Our report suggests that catatonia may manifest in a variety of intensive care settings and patient populations, including in patients with no underlying psychiatric history (Table 1). Our report further illustrates that catatonia may be difficult to differentiate from other common causes of altered mental status in critically ill patients.
The pathophysiology of catatonia is not completely understood, though prevailing theory involves neurotransmitter dysregulation. Catatonic patients have lower gamma-aminobutric acid (GABA)-A activity in the orbitofrontal cortex than do healthy and psychiatric control patients (21). Benzodiazepines, which are GABA-A agonists, are first-line therapy for catatonia. Other effective pharmacologic therapies modulate the glutamate and dopamine systems (22, 23).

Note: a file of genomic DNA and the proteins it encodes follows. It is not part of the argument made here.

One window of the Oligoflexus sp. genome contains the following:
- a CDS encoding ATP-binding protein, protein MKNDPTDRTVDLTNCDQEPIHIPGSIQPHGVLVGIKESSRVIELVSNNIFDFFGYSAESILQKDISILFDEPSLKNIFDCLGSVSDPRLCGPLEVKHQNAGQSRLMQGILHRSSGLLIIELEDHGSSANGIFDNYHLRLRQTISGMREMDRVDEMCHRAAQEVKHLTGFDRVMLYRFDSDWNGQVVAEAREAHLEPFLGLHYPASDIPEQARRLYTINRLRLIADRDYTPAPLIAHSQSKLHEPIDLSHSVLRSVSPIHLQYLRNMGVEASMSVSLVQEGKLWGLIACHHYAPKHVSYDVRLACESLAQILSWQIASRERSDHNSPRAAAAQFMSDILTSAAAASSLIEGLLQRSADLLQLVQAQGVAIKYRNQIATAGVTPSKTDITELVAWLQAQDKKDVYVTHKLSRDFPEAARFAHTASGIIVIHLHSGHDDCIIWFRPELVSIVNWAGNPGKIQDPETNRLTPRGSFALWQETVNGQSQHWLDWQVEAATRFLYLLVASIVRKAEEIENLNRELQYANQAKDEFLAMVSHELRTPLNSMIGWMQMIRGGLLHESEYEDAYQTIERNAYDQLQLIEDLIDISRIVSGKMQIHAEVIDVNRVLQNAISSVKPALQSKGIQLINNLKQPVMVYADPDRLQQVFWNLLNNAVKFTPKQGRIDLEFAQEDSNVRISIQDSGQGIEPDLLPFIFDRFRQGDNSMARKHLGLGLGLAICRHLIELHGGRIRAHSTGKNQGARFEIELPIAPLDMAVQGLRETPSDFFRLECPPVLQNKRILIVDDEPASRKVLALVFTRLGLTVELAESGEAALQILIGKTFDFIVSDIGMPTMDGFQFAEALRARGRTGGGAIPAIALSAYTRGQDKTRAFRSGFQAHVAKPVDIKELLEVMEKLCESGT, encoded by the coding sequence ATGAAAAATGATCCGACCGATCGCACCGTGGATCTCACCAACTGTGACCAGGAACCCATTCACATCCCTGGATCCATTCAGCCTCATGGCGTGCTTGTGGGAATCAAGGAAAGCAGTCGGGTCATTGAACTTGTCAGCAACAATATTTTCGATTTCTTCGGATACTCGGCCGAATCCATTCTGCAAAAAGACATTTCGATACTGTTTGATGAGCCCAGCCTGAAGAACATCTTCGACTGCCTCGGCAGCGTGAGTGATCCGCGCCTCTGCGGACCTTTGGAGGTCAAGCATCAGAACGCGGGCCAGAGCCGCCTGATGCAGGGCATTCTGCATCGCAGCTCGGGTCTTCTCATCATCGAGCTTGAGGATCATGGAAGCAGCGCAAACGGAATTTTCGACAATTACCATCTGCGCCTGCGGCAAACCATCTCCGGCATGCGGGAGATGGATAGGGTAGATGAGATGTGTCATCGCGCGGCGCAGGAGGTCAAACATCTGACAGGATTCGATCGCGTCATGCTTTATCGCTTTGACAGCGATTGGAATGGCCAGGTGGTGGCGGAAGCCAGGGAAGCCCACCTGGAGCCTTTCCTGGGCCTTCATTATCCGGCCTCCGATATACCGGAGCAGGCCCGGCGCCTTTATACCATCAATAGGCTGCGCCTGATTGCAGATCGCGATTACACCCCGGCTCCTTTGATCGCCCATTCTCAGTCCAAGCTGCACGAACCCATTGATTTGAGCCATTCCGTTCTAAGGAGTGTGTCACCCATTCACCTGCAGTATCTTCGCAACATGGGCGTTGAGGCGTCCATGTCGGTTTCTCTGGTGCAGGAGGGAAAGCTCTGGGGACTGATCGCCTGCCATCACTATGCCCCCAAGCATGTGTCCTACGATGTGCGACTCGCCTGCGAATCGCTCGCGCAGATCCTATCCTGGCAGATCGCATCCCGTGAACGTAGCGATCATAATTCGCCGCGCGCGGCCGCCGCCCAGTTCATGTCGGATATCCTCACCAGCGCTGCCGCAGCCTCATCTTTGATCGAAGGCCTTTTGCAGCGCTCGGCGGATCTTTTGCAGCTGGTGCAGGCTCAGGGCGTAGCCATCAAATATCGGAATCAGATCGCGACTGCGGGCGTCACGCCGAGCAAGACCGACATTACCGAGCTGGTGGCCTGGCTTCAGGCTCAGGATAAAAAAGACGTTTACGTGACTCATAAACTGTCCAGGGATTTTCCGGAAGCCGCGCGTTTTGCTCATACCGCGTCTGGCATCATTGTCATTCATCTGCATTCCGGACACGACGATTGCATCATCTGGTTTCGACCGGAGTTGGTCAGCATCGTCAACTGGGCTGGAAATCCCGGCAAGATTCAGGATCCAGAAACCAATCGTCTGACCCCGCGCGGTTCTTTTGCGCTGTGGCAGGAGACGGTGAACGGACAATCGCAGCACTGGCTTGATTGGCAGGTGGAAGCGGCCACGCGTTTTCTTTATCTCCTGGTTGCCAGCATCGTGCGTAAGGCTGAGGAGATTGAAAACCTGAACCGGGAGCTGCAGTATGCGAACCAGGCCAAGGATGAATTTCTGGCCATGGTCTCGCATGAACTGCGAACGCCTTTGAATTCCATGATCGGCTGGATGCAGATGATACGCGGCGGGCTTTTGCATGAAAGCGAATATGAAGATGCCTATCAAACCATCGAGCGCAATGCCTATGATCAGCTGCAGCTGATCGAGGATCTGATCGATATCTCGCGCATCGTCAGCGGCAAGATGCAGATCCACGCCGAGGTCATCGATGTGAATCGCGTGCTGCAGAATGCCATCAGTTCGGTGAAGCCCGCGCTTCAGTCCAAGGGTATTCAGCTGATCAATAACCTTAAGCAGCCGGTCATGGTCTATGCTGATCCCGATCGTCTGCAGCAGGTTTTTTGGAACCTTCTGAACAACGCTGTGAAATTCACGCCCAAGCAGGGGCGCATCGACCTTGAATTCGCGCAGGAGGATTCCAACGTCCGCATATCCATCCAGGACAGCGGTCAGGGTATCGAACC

Clinically, catatonia is characterized by excited or withdrawn features, though patients often manifest some of both types during the course of their illness (Table 2). Catatonic withdrawal, with posturing, rigidity, mutism, and repetitive behaviors, is the most commonly recognized form, and in severe states may present as stupor or even with decreased Glasgow Coma Scale scores. Catatonic states presenting with hyperactivity, pressured speech, restlessness, agitated behavior accompanied by bizarre stereotypies, mannerisms, grimacings, echophenomena, and perseverations are also reported, though less commonly. Malignant catatonia, a particularly severe form, is further characterized by fever and increasing autonomic instability and is associated with mortality rates as high as 75–100% in some studies (12). NMS, which was considered in cases 4 and 5, is a form of malignant catatonia with “lead-pipe” muscle rigidity and creatine kinase levels generally greater than 1,000 IU/L occurring exclusively after treatment with antipsychotic medication or other dopamine antagonists (13, 14).